Nature and scope of in-service education and training

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Objectives of in-service training.

In-service education and training has many objectives and takes many forms. Basically the objectives of in-service could be categorized as specific and general objectives. The specific objectives include learning activities tailored to the development needs of teachers. They help to equip teachers to deal with curriculum and other changes (Education Review Office 2000). The general objectives of inservice training may include the acquisition of general knowledge that may reflect the demands of the changing society.Most authors, especially Bagwandeen and Louw (1993) believe that one of the objectives of in-service training is consolidation and reaffirmation of knowledge. Considering the educational developments in recent times, it is necessary for even qualified teachers to refresh and improve their skills and knowledge.

School-based in-service training

School-based in-service education and training can be described as a programme which occurs physically within the school itself. It is planned by the staff for the teachers’ professional development. The role of the school in the provision of INSET is very crucial. However the role of the school is often neglected in the process of professional development. Joyce, Hersh and McKibbin (1983:61) state this more forcefully: “If the education profession is to flourish and if schools are to be a vital force in the society, it is necessary to rebuild the school into a life-long learning laboratory not only for children but for teachers as well”.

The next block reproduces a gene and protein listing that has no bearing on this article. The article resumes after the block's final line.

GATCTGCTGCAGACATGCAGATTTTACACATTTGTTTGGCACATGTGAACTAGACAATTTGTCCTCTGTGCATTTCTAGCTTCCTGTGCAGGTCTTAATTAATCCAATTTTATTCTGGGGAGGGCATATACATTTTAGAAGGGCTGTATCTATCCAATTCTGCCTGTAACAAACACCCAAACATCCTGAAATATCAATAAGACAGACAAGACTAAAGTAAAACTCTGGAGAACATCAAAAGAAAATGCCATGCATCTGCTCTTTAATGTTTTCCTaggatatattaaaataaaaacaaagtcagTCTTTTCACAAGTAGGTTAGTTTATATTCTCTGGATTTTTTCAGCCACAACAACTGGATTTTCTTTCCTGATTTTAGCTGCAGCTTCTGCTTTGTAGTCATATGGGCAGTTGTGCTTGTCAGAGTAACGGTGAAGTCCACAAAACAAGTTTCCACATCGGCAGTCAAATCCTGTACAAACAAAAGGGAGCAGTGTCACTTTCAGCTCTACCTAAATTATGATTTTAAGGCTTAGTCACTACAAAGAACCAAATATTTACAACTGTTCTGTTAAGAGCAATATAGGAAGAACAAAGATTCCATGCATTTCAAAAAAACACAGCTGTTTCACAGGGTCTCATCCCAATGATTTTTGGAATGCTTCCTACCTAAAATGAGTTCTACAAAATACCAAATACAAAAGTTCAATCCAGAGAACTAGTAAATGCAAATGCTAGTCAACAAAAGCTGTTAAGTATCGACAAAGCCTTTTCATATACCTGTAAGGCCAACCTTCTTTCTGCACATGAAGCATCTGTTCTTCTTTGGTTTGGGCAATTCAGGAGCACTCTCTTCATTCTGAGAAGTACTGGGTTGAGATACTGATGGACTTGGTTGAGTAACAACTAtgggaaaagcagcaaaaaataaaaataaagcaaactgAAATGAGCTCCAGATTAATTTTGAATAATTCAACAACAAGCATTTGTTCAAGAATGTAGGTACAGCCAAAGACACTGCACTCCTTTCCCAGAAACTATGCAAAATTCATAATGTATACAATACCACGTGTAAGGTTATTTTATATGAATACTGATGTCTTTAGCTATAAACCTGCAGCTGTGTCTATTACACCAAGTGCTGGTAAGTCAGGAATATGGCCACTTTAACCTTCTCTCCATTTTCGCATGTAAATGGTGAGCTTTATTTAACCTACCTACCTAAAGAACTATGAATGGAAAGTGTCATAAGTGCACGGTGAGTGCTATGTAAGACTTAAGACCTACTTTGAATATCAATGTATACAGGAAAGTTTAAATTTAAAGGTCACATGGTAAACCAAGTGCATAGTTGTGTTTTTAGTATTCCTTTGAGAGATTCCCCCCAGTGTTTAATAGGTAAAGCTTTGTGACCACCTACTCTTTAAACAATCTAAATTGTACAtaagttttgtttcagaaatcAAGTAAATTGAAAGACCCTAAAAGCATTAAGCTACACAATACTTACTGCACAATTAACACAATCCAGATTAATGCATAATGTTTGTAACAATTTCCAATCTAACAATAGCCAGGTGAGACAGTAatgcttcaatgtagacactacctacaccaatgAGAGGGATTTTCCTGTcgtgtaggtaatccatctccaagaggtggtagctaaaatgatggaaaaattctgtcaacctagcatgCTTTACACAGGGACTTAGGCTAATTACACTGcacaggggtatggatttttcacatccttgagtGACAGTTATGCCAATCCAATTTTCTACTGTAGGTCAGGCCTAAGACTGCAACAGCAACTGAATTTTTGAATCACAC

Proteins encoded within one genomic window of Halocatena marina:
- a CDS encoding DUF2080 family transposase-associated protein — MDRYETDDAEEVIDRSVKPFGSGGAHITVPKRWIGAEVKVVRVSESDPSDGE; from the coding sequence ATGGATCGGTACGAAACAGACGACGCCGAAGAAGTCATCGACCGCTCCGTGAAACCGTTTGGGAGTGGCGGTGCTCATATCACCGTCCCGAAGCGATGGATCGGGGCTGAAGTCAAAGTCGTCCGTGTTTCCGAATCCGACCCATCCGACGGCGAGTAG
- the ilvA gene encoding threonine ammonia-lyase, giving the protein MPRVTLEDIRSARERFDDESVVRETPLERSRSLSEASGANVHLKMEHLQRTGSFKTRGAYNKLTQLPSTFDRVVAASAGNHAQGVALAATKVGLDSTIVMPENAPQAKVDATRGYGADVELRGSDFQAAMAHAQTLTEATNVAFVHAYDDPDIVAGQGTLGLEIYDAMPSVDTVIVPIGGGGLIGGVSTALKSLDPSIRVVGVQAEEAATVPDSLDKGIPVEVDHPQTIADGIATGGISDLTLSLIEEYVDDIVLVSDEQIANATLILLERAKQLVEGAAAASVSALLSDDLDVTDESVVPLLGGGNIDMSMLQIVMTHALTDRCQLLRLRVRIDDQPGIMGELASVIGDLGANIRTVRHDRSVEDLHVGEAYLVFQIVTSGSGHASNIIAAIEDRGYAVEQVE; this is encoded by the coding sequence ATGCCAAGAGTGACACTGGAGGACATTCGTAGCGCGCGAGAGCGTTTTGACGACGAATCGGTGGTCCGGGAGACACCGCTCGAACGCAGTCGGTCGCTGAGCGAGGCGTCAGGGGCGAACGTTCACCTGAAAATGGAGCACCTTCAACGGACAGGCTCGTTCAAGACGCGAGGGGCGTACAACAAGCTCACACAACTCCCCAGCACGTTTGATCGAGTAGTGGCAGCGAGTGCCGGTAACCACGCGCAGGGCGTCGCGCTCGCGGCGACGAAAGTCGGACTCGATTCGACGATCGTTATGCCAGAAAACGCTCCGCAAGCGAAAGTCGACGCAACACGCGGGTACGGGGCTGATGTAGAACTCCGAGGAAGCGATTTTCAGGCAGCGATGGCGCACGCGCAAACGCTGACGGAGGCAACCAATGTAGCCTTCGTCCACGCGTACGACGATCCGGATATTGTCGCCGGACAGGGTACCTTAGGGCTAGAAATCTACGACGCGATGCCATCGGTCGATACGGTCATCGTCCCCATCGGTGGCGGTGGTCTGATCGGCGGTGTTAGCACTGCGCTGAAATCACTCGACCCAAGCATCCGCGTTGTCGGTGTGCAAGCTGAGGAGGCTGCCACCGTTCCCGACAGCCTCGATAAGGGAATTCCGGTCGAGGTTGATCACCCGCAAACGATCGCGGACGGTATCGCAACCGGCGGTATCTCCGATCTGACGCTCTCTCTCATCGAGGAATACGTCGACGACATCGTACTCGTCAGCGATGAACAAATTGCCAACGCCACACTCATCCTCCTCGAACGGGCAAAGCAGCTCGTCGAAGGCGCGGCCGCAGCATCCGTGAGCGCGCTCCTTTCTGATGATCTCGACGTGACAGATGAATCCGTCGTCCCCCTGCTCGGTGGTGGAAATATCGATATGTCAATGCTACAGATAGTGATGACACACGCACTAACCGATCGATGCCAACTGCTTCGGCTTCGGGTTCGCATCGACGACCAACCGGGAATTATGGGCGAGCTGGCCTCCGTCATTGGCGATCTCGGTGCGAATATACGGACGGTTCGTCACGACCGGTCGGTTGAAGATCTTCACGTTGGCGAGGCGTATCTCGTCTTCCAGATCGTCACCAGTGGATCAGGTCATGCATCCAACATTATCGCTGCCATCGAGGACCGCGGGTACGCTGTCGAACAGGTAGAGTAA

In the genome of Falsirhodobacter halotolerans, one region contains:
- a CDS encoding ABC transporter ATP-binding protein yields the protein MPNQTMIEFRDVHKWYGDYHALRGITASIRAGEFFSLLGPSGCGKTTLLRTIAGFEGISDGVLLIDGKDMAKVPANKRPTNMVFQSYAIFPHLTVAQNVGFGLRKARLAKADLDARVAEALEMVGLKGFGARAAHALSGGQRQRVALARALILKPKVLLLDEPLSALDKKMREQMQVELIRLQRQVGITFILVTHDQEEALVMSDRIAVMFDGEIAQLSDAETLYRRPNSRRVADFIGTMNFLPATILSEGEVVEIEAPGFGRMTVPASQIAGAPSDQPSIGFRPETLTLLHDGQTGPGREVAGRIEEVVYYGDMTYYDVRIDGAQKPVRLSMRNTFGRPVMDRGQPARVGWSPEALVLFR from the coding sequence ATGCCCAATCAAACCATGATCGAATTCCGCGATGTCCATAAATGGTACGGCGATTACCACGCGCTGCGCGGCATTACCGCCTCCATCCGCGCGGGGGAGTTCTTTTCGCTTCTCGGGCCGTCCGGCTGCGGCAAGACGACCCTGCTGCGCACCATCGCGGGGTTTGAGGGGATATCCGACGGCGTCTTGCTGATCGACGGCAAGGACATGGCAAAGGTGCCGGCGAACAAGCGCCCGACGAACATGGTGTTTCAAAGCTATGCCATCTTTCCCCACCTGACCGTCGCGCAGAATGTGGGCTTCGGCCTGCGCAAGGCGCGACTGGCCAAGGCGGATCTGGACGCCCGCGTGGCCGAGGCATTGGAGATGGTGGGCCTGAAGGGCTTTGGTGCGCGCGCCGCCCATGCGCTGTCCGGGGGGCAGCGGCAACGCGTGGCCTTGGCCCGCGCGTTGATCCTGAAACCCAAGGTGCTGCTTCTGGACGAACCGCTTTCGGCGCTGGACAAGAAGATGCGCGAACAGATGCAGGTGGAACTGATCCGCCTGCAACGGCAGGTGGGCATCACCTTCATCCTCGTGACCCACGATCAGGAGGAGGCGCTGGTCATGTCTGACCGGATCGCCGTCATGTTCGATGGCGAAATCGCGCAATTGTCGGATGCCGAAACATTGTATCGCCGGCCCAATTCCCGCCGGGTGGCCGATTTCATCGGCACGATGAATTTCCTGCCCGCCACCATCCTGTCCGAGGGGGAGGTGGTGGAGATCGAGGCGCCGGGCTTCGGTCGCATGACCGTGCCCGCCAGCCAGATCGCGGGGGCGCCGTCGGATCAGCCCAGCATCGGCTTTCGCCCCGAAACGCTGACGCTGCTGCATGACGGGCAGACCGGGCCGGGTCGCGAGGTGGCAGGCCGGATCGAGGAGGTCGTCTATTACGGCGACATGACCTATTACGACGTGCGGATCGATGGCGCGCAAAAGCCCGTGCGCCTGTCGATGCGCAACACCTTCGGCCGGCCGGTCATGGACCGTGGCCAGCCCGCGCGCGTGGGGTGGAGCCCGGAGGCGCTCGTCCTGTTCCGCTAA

Identification of needs

In-service education and training begins with a thorough needs analysis of teachers. Hea-Jin (2001) asserts that professional growth is possible when professional development programmes respond to teachers’ personal needs. Furthermore it can be argued that reform is more likely to occur and become lasting, when teachers are aware of the need for improvement and then have a voice in its planning. This may lead them to derive a real sense of professional satisfaction from implementing the instructional changes. Most teachers whose personal needs are not addressed in an in-service training programme might usually have a negative attitude towards such programmes.

Facilitators of in-service training

There is no doubt that facilitators of in-service training play a key role in the success of the programmes. For a successful in-service training programme, the facilitator needs to be well prepared. He or she should know exactly what is to be done in a workshop session and that suitable activities need to be selected. The facilitator needs to encourage participants to get more involved in activities in the training sessions. It is therefore necessary that facilitators choose a combination of tasks and learning activities that best meet the specific goal and context of the workshop.

Overview of selected professional development approaches

Many countries are currently placing increasing emphasise on the importance of inservice training of their teachers. This is probably due to the fact that in-service training is being regarded as a strategy for effecting change throughout educational systems Education Review Office (2000). In this section, the researcher examines professional development approaches that have been implemented in three countries and found to be reliable. The selected countries represent both developed and developing economies. These countries are Mexico, New Zealand and South Africa.

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Teacher education reform in Mexico